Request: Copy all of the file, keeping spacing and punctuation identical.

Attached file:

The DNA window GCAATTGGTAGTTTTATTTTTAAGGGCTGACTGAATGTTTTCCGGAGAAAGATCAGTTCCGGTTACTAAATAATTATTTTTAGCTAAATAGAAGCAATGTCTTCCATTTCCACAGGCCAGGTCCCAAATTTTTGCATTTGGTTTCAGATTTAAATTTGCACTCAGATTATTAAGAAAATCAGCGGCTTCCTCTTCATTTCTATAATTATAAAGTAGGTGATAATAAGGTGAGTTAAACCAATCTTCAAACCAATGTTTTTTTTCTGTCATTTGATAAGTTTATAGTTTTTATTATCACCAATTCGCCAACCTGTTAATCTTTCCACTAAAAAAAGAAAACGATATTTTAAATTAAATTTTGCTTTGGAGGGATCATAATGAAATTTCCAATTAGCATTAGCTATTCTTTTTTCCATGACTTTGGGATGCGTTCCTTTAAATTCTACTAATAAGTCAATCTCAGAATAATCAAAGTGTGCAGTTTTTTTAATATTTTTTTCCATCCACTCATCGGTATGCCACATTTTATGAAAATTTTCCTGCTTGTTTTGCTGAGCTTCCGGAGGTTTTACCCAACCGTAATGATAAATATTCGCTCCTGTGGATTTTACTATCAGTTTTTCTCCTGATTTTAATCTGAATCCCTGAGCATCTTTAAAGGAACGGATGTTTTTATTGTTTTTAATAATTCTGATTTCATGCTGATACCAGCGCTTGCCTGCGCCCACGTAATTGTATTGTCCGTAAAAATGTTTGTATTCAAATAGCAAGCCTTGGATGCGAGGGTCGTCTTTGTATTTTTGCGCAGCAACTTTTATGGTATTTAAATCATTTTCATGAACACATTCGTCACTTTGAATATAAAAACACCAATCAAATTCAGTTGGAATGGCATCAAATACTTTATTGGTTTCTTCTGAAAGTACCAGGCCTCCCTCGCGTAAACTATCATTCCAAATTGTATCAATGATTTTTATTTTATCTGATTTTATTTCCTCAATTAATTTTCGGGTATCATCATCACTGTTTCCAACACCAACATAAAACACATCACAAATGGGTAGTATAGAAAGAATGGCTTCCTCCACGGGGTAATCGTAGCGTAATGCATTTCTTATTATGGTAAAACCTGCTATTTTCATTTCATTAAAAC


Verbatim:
The DNA window GCAATTGGTAGTTTTATTTTTAAGGGCTGACTGAATGTTTTCCGGAGAAAGATCAGTTCCGGTTACTAAATAATTATTTTTAGCTAAATAGAAGCAATGTCTTCCATTTCCACAGGCCAGGTCCCAAATTTTTGCATTTGGTTTCAGATTTAAATTTGCACTCAGATTATTAAGAAAATCAGCGGCTTCCTCTTCATTTCTATAATTATAAAGTAGGTGATAATAAGGTGAGTTAAACCAATCTTCAAACCAATGTTTTTTTTCTGTCATTTGATAAGTTTATAGTTTTTATTATCACCAATTCGCCAACCTGTTAATCTTTCCACTAAAAAAAGAAAACGATATTTTAAATTAAATTTTGCTTTGGAGGGATCATAATGAAATTTCCAATTAGCATTAGCTATTCTTTTTTCCATGACTTTGGGATGCGTTCCTTTAAATTCTACTAATAAGTCAATCTCAGAATAATCAAAGTGTGCAGTTTTTTTAATATTTTTTTCCATCCACTCATCGGTATGCCACATTTTATGAAAATTTTCCTGCTTGTTTTGCTGAGCTTCCGGAGGTTTTACCCAACCGTAATGATAAATATTCGCTCCTGTGGATTTTACTATCAGTTTTTCTCCTGATTTTAATCTGAATCCCTGAGCATCTTTAAAGGAACGGATGTTTTTATTGTTTTTAATAATTCTGATTTCATGCTGATACCAGCGCTTGCCTGCGCCCACGTAATTGTATTGTCCGTAAAAATGTTTGTATTCAAATAGCAAGCCTTGGATGCGAGGGTCGTCTTTGTATTTTTGCGCAGCAACTTTTATGGTATTTAAATCATTTTCATGAACACATTCGTCACTTTGAATATAAAAACACCAATCAAATTCAGTTGGAATGGCATCAAATACTTTATTGGTTTCTTCTGAAAGTACCAGGCCTCCCTCGCGTAAACTATCATTCCAAATTGTATCAATGATTTTTATTTTATCTGATTTTATTTCCTCAATTAATTTTCGGGTATCATCATCACTGTTTCCAACACCAACATAAAACACATCACAAATGGGTAGTATAGAAAGAATGGCTTCCTCCACGGGGTAATCGTAGCGTAATGCATTTCTTATTATGGTAAAACCTGCTATTTTCATTTCATTAAAAC